‘Too important to leave to half the population’
Computer Science alumni fund scholarship for female students
Fifty years ago UM’s department of computer science was created, sparking great excitement among students keen to study in this innovative new field. Over 600 students registered for the inaugural course in 1970 taught by the department’s founder – the late Ralph Stanton – who by then was already considered a pioneer in mathematics.
Though enrolment has steadily increased over the decades, female students remain a minority in computer science – something a group of alumni want to fix. They’ve established the Ralph G. Stanton Scholarship for female students in computer science.
Kim Wills, a third year student in the department’s co-op program, is the most recent recipient. She sat down with donor Barb Popel [BSc/71, MSc/73] to talk about the importance of women in the field.
Kim: WHY DID YOU WANT TO DONATE TO THIS SCHOLARSHIP?
Barb: My perception is there were more women in computer science back in the late 60s and early 70s than there are now. When I was a hiring manager in the 1990s we weren’t getting that many females no matter which university we went to.
Women are still underrepresented in a whole bunch of important fields like cybersecurity, privacy, data modelling, big data, social media and AI. It’s not just a question of bumping up the numbers, but getting them into areas that really do need women in them. Computers are too important to leave to half the population. More women need to bring their talents to the table.
Kim: WAS IT INTIMIDATING GOING INTO COMPUTER SCIENCE?
Barb: Not really, because honestly Kim I didn’t know what I was getting into. Like you, I had a real interest in science and math when I was growing up but nobody around me, including my guidance counsellor in high school, had any idea what computers were like.
What did help is what you’re going through today with the co-op program. You’re getting a flavour of what computers are like in the real world. I got that also as a student by working in the UM administration department programming COBOL. That kept me grounded. When things were really difficult I knew at the end of it I’d get to do some really neat stuff.
Kim: WHAT ADVICE DO YOU HAVE FOR WOMEN LIKE ME IN COMPUTER SCIENCE?
Barb: If you keep yourself open to options and opportunities, there’s a wealth of things available for you to work on. Many of the jobs I’ve had didn’t exist when I was at university, and I bet that that’s going to be true for you. When I graduated things such as database administration was just started getting started. I spent the last 20 plus years doing work with quality management systems, improving processes, mostly in software organizations, and doing quality audits. It was great fun, but none of this stuff existed when I graduated and I certainly didn’t think I was going to get into it. Don’t be afraid of trying something new.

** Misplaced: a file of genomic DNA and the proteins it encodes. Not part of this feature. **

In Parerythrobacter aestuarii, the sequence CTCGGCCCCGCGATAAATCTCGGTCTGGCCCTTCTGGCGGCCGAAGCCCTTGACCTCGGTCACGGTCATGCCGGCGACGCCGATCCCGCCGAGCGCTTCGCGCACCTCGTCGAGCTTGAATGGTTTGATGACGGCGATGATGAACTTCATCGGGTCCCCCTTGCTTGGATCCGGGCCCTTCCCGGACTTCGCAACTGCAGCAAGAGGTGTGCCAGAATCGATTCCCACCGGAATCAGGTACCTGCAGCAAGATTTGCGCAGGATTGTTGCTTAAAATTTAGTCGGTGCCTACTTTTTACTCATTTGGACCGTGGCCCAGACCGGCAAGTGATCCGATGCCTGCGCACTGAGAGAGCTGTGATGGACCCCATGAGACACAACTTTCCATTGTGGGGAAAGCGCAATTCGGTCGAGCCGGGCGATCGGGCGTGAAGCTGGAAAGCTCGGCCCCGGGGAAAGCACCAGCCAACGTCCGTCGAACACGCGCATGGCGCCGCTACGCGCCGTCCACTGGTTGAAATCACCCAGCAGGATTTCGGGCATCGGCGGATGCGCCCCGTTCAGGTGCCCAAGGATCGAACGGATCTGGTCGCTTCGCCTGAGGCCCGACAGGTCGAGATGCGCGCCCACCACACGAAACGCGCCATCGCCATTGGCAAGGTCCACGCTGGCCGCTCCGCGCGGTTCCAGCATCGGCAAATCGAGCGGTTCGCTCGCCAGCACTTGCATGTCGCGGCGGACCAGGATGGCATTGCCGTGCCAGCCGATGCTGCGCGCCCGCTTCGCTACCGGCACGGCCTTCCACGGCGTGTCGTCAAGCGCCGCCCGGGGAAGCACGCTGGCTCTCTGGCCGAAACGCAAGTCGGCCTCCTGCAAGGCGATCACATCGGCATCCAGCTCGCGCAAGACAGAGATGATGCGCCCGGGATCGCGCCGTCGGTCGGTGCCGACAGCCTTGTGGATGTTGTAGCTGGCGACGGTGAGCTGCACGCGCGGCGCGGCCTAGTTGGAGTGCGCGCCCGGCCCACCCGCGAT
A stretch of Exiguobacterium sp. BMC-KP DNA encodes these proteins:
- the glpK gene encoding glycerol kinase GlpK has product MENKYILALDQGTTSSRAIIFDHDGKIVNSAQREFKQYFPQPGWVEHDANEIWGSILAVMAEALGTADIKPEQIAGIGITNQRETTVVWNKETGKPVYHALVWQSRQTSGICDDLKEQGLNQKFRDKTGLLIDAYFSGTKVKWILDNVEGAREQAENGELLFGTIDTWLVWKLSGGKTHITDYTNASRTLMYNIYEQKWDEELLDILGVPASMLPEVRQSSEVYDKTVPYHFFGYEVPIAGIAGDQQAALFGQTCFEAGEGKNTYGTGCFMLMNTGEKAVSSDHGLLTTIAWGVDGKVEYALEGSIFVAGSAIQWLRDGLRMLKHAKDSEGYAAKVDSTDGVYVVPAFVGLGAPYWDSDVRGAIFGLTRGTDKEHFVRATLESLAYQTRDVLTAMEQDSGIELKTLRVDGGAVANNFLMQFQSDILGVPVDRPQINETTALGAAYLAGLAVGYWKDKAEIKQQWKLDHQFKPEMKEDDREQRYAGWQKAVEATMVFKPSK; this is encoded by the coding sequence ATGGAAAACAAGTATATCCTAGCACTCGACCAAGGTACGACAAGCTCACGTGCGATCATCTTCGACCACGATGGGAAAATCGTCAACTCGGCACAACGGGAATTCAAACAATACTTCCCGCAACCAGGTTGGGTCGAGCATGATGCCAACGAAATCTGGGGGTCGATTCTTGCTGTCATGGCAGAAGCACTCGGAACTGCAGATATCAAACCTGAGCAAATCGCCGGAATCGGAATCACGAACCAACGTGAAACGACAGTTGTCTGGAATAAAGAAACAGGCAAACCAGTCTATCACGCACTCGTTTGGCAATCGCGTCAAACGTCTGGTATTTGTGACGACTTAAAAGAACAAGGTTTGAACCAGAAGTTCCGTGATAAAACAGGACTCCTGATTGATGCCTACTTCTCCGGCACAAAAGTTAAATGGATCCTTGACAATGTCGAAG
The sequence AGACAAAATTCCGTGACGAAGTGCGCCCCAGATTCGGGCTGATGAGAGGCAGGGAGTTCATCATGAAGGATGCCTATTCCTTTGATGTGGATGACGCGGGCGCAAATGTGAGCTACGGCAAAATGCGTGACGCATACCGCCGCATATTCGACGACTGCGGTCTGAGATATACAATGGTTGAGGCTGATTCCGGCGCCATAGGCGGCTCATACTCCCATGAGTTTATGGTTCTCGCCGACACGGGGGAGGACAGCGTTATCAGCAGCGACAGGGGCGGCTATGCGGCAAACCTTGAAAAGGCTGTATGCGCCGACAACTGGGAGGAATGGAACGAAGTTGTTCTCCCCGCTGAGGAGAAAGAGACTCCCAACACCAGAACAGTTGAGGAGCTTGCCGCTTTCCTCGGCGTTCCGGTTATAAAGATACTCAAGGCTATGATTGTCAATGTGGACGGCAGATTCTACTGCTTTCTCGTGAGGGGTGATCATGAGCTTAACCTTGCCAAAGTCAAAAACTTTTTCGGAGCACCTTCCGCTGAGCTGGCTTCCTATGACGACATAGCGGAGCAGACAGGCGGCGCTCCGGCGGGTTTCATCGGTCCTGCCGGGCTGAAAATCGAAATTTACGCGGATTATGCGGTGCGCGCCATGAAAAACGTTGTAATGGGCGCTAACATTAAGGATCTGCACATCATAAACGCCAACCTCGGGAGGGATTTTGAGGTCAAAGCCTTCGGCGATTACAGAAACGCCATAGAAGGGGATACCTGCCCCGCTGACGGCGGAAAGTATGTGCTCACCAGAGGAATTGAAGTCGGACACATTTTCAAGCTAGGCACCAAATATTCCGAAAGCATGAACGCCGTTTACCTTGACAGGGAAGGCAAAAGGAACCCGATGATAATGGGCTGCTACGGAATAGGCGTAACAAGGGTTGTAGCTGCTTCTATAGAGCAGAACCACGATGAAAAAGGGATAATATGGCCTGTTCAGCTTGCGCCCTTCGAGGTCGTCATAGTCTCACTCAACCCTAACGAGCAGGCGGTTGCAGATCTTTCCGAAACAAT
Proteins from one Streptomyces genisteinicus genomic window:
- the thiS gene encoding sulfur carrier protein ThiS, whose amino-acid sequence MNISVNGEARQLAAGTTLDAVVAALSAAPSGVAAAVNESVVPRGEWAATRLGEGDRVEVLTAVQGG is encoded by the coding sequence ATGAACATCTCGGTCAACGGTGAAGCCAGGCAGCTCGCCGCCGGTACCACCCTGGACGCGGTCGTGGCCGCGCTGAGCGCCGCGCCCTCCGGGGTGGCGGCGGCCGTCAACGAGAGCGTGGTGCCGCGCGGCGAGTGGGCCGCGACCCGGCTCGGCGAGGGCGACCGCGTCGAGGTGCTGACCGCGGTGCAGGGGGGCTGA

Barb: I’M DELIGHTED TO HEAR YOU’RE IN THE CO-OP PROGRAM, KIM. WHAT ARE YOU DOING, AND HAS ANYTHING YOU’VE DONE MADE YOU THINK ‘WOW IS THAT EVER NEAT’?
Kim: My co-op is with the government and I’ve been making e-forms by converting paper forms into an online version companies can use for applications and stuff like that.
When I was first going into this I was actually pretty terrified because it was something that was completely brand new to me. But looking back and seeing the projects I’ve been able to complete has been really exciting. I like being able to be challenged and solve problems and learn new things so it’s a lot of fun.
Barb: HAVE YOU ENCOUNTERED ANY BARRIERS FROM BEING A WOMAN?
Kim: The university has been really good; I haven’t felt like there’s been any barriers here. Most of what I experienced happened before I decided to join computer science. There are stereotypes, like this sense that “girls don’t do this”. Or, even just not knowing enough about what computer science is because girls don’t usually play video games or things like that which might get them interested before university. You have a lot of guys going into their first year who’ve already started to learn about programming because they’ve been interested for years. It can feel intimidating.
Barb: HOW HAS RECEIVING THE SCHOLARSHIP HELPED YOU?
Kim: The support from that scholarship is huge for me. It’s a lot to get that amount and be able to afford almost a whole term of school. Eventually, that’ll go to help me launch my career from a lot higher of a standpoint. Donors should know that this is greatly appreciated by students, and it goes towards helping empower the future generation of workers that are going to be helping society.
The Ralph G. Stanton Scholarship is one of several scholarships created by donors to support women in Computer Science, including: the Dr. Anita K. Ross Bursary for Women in Electrical and Computer Engineering and Computer Science, and the Leslie J. Cornwall Scholarship for Computer Science.
To date, $77,720 has been raised for the Ralph G. Stanton Scholarship. An anonymous donor has pledged to match gifts up to $12,000 to help reach the $100,000 goal. For more information, or to donate, click here.